How little-known cloud forests could unlock new sustainable income streams

Guest post by UBS Global Visionary, Earth Security


A new report by UBS Global Visionary Alejandro Litovsky, CEO & Founder of Earth Security, uncovers the significant economic value of little-known cloud forest ecosystems, 90 per cent of which are found in 25 developing countries.

When Alejandro Litovsky visited Costa Rica many years ago, he learned that by capturing fog from the clouds, misty mountain cloud forest ecosystems increased the volume of water flowing downstream. It struck him that this function was so formidable, yet so unknown, and that finding a way to finance the value of this water, which is used by hydropower dams, cities and farms, could, in addition to the carbon stored in these forests, provide a key to financing their protection.

A new report from Earth Security, a global specialist in climate and nature-based assets, founded and run by Alejandro, finds that most of the world’s cloud forests are concentrated in just 25 tropical developing countries, and that of the 979 hydropower dams operating in those countries, more than half are depending on water from cloud forests. This represents billions of dollars of electricity production taking nature’s ecosystem services for granted.

And that’s not the full story. Hydropower capacity across the tropics is set to double as countries try to expand access to energy with a lower carbon footprint. We identify some 1,084 dams that are already at some stage of planning and investment in these 25 countries. Of these future dams, some 684 – two- thirds – will rely on water from cloud forests.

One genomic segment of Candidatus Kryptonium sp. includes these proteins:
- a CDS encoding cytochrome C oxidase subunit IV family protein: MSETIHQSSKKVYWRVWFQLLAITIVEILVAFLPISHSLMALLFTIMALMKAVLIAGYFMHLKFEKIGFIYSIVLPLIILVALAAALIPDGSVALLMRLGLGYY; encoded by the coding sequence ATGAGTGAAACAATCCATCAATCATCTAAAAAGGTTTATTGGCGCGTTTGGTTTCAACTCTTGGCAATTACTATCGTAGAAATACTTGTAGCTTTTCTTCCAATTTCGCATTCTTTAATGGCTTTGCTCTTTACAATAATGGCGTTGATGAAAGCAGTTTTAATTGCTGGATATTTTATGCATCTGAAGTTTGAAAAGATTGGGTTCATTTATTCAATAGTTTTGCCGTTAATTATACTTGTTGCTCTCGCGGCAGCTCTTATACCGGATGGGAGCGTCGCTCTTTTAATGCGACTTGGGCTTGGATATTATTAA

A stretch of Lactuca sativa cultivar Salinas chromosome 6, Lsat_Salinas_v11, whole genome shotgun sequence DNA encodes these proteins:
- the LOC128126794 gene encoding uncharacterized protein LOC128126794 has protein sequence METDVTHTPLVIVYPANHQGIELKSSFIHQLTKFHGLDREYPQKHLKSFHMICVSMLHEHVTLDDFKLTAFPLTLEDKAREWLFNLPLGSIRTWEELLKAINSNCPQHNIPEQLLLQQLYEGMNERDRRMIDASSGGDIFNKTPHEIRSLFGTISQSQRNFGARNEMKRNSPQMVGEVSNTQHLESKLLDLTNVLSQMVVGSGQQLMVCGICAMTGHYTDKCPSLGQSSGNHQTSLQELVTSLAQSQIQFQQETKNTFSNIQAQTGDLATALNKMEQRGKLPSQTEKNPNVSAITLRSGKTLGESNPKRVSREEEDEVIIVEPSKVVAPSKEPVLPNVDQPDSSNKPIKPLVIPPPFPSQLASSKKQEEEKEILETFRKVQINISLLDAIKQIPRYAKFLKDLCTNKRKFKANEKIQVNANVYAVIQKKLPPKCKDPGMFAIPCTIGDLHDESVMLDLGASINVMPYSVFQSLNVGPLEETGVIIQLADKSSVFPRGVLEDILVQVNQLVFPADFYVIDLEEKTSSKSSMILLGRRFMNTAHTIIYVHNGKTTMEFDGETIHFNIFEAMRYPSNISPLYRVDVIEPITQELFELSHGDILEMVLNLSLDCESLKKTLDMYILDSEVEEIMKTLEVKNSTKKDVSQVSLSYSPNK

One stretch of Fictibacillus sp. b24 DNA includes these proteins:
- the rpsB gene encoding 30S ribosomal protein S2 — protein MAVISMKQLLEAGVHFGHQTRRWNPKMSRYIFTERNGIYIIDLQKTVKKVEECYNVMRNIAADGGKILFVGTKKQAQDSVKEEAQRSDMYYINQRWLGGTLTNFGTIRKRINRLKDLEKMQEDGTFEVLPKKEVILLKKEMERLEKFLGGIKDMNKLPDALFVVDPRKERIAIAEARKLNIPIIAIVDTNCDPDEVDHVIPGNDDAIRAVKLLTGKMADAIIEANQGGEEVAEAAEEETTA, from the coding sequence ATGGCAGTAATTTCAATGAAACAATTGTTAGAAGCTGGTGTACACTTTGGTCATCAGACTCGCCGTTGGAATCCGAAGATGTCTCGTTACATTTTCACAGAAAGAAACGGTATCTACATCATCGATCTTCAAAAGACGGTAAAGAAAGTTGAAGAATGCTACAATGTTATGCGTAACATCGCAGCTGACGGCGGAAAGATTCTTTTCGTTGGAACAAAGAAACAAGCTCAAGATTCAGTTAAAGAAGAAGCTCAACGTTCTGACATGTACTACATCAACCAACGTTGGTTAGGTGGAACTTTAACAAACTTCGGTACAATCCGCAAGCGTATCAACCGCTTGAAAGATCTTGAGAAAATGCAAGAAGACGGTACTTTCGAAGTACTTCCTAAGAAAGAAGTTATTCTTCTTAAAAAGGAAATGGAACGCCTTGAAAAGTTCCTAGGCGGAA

According to the World Bank, almost 60% of the world’s poorest countries are in debt distress or at high risk of it, a situation worsened by the Covid-19 pandemic. Many of these countries are the last frontier for standing tropical forests and vibrant biodiversity, but without adequate finance they cannot be expected to meet climate and nature commitments.

To tackle this issue, Earth Security proposes the development of a Cloud Forest Bond, intended to provide these 25 cloud forest countries and a range of financial actors, including philanthropy, public finance and private investment, with a set of options to capture the economic value of the ecosystem services of these forests. Through their work, it has become clear that if sovereign finance instruments for nature are to prevent deforestation, they must also help countries create new, long-term income streams from keeping their forests standing.

Raising the need to pursue these opportunities on a global scale, the report also proposes a Cloud Forest 25 (CF25) Investment Initiative; a collective of all 25 countries sharing this common natural asset, so as to accelerate the international application of market templates, and aggregate the blended finance and data needed to achieve solutions at scale.

My hope for the future is that we can accelerate the paradigm shift that aligns investments with the planet’s life-support systems. We are working actively to catalyse these opportunities and welcome an engagement with all stakeholders
Alejandro Litovsky